Friday, June 18, 2021
Negotiations to Resume
In the Spring of 2020, with the COVID crisis beginning, APFA and the Company agreed to pause bargaining. With flying plummeting due to quarantines and a drastic drop in revenue travel, like most Union groups in the industry, we understood that was not a good time to be bargaining. Accordingly, negotiations were put on hold. Instead, APFA focused on provisions to address the immediate crisis, including early outs, leaves to mitigate furloughs and protections for flying during COVID.
APFA consulted our financial analysts and surveyed industry trends before determining that it is appropriate to go back into bargaining. Flying is picking up, and groups are heading back to the bargaining table throughout the industry. Plus, we have made a significant contribution to the airline over the last year, both keeping travel going during COVID and being a major factor in the Company receiving billions of dollars from the various payroll support programs. We have issues that we want to see addressed in bargaining.
Reset of Bargaining: A New Approach
With the pause in bargaining, it is a natural time to reset the bargaining. When we return to the bargaining table, we are adopting a different, more transparent approach to negotiations. We will be providing you a lot more information about what is happening at the bargaining table, including more detail on what the Union and Company are proposing. We will also be calling upon the Membership to help us win our priorities at the bargaining table. An informed, active Membership is our greatest strength.
Under the Railway Labor Act, airline management can drag negotiations on for years. Using a strategic approach, we will target the discussion to key areas where Flight Attendants need contractual improvements. The Negotiating Committee will receive additional resources, including a strong contract campaign to back up the bargaining.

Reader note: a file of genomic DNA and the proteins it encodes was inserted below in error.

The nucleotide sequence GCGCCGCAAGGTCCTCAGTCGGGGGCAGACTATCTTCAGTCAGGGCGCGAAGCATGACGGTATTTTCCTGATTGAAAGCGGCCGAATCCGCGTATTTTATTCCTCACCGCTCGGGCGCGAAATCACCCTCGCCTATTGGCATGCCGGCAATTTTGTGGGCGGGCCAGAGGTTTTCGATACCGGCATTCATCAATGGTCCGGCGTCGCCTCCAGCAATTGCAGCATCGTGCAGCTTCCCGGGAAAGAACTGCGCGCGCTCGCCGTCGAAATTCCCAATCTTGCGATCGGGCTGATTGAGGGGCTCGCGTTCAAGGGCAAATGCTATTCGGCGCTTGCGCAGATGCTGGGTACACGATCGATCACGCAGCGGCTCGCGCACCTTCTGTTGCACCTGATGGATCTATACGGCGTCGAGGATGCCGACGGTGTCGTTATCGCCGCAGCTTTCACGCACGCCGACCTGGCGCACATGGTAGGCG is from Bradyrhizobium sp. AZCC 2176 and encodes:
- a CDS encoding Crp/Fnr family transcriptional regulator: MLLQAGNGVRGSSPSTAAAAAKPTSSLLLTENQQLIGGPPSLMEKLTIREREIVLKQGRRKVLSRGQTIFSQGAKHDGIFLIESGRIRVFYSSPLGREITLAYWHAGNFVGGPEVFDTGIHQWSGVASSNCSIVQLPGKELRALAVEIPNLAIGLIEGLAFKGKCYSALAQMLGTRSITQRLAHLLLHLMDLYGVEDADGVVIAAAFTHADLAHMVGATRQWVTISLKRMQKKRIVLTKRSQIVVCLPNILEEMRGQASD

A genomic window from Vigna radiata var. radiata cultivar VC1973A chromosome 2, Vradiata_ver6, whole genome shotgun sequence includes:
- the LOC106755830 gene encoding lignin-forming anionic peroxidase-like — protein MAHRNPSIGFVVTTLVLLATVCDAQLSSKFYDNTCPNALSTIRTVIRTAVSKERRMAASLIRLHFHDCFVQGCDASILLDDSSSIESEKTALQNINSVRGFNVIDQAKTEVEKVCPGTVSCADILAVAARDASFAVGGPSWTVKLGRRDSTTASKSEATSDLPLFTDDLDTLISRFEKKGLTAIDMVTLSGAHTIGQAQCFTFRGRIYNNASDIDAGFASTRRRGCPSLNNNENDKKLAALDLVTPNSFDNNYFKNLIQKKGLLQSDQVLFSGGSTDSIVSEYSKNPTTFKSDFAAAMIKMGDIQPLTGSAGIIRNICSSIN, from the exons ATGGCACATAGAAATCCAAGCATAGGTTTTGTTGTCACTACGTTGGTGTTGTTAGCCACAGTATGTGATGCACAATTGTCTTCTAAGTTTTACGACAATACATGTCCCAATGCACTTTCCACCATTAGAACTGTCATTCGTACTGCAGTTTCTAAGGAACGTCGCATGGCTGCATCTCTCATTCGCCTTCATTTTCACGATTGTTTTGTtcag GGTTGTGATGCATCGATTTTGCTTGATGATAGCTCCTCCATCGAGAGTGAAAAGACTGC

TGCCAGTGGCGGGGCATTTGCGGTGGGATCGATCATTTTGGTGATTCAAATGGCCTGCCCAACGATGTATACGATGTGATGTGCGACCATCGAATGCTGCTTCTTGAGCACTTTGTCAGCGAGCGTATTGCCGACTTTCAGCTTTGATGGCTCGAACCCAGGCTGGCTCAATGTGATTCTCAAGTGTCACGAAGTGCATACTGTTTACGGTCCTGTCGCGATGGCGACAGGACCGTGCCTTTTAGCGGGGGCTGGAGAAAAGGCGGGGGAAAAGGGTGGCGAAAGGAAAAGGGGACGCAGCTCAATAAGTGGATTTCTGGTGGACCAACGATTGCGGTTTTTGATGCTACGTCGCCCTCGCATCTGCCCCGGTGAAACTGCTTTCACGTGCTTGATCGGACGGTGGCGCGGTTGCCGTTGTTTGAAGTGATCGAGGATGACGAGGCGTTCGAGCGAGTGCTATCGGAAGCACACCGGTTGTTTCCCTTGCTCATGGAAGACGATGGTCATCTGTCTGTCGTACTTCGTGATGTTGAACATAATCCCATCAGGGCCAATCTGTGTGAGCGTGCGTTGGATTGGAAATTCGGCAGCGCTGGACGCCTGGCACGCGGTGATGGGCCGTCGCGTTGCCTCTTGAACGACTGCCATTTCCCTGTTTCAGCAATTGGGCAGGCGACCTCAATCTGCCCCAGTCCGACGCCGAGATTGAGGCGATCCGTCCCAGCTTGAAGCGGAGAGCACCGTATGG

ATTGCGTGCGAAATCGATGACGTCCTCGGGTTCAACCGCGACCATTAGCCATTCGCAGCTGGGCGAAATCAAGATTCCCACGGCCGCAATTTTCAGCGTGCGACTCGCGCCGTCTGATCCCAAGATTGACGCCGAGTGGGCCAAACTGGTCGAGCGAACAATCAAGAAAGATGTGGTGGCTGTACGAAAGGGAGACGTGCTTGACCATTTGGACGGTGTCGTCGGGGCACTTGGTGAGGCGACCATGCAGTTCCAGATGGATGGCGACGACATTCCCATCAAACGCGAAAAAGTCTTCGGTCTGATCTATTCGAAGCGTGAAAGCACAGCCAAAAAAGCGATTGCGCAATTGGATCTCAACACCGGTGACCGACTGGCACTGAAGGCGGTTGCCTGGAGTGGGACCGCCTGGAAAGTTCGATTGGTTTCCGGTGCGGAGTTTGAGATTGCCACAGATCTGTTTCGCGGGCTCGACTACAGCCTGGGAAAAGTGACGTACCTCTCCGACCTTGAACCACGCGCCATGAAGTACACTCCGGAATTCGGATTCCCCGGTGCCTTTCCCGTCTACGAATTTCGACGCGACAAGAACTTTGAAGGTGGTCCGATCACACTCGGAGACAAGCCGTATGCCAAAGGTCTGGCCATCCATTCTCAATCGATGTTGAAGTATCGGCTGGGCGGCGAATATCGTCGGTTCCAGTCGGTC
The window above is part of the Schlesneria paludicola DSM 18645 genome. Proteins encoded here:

Last week, the Negotiating Committee received training from Joe Burns, our lead negotiating attorney with decades of experience bargaining in the airline industry, and Tom Juravich, a professor of Labor Studies at the University of Massachusetts- Amherst. Tom is one of the leading experts on corporate analysis and bargaining. Much of the discussion centered on strategic bargaining and a more open style of negotiations.
Over the last year, Flight Attendants have made tremendous sacrifices for American and were instrumental in keeping our country’s transportation system moving. We continue to deal with the effects of this pandemic on the front lines with mask enforcement and a surge in passenger disruptions. Flight Attendants across the industry were critical in helping secure the payroll support programs, stabilizing the airlines during the crisis, and helping minimize furloughs.
As we return to negotiations, we plan to focus on the critical issues of concern for Flight Attendants. The Negotiating Committee is reviewing all work thus far and will be working with the APFA Board of Directors to identify the key priorities.
Please share these updates with your flying partners, and encourage them to sign up for the APFA Hotlines. We will be providing more information on how your involvement will help us achieve the contract we deserve.
During negotiations, we will be sending detailed information frequently. This is your contract, so please be sure that APFA has your updated contact information and you receive the APFA hotlines. To update your personal information with APFA and to sign up for hotlines, please utilize the following links:
Your APFA Negotiating Committee
Kelly J. Hagan
Joe Burns, Lead Negotiating Attorney